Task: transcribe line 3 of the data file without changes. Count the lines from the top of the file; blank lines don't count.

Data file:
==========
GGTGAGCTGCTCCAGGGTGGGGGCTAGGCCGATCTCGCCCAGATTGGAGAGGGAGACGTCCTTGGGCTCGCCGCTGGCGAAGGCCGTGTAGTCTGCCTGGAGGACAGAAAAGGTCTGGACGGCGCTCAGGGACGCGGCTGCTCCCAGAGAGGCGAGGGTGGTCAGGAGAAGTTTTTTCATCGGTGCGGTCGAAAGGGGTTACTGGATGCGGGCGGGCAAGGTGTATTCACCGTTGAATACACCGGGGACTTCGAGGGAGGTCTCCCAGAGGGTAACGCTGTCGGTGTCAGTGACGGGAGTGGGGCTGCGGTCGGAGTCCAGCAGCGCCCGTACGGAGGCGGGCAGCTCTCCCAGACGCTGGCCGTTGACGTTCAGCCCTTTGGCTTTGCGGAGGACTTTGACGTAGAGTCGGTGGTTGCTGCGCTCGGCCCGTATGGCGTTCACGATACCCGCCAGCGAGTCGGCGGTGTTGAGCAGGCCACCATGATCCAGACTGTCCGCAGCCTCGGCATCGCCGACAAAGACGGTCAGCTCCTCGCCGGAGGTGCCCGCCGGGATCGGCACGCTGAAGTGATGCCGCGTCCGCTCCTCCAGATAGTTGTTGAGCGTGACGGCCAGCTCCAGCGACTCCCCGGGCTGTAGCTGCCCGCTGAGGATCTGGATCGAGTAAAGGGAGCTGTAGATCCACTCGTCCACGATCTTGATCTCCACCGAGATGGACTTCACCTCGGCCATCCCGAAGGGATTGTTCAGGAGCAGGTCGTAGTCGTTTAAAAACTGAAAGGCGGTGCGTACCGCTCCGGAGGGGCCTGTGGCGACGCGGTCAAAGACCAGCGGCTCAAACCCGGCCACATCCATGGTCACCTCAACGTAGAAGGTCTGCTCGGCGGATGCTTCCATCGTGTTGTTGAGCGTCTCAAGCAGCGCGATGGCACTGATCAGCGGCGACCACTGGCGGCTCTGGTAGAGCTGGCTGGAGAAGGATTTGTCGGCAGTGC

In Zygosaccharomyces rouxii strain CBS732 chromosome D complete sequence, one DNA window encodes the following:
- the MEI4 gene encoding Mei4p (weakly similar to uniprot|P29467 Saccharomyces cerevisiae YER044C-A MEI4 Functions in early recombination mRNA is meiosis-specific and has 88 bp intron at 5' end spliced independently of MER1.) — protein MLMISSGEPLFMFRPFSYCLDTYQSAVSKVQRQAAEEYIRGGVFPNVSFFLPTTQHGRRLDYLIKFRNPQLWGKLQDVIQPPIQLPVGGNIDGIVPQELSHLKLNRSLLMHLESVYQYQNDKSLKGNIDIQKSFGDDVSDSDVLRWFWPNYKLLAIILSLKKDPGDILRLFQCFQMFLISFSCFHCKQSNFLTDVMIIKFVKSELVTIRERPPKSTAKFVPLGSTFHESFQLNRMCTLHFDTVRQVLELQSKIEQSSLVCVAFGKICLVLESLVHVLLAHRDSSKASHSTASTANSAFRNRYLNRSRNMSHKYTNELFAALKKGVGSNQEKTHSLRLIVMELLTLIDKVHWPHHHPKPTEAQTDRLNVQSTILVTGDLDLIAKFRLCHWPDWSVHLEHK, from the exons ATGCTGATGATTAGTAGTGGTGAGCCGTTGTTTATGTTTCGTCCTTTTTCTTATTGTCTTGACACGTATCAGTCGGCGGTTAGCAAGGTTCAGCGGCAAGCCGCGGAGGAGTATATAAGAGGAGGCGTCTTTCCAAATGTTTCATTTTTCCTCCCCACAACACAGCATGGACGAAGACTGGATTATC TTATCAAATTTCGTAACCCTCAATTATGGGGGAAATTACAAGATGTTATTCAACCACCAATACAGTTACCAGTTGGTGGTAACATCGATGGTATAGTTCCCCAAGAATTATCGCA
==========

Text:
- the MEI4 gene encoding Mei4p (weakly similar to uniprot|P29467 Saccharomyces cerevisiae YER044C-A MEI4 Functions in early recombination mRNA is meiosis-specific and has 88 bp intron at 5' end spliced independently of MER1.) — protein MLMISSGEPLFMFRPFSYCLDTYQSAVSKVQRQAAEEYIRGGVFPNVSFFLPTTQHGRRLDYLIKFRNPQLWGKLQDVIQPPIQLPVGGNIDGIVPQELSHLKLNRSLLMHLESVYQYQNDKSLKGNIDIQKSFGDDVSDSDVLRWFWPNYKLLAIILSLKKDPGDILRLFQCFQMFLISFSCFHCKQSNFLTDVMIIKFVKSELVTIRERPPKSTAKFVPLGSTFHESFQLNRMCTLHFDTVRQVLELQSKIEQSSLVCVAFGKICLVLESLVHVLLAHRDSSKASHSTASTANSAFRNRYLNRSRNMSHKYTNELFAALKKGVGSNQEKTHSLRLIVMELLTLIDKVHWPHHHPKPTEAQTDRLNVQSTILVTGDLDLIAKFRLCHWPDWSVHLEHK, from the exons ATGCTGATGATTAGTAGTGGTGAGCCGTTGTTTATGTTTCGTCCTTTTTCTTATTGTCTTGACACGTATCAGTCGGCGGTTAGCAAGGTTCAGCGGCAAGCCGCGGAGGAGTATATAAGAGGAGGCGTCTTTCCAAATGTTTCATTTTTCCTCCCCACAACACAGCATGGACGAAGACTGGATTATC TTATCAAATTTCGTAACCCTCAATTATGGGGGAAATTACAAGATGTTATTCAACCACCAATACAGTTACCAGTTGGTGGTAACATCGATGGTATAGTTCCCCAAGAATTATCGCA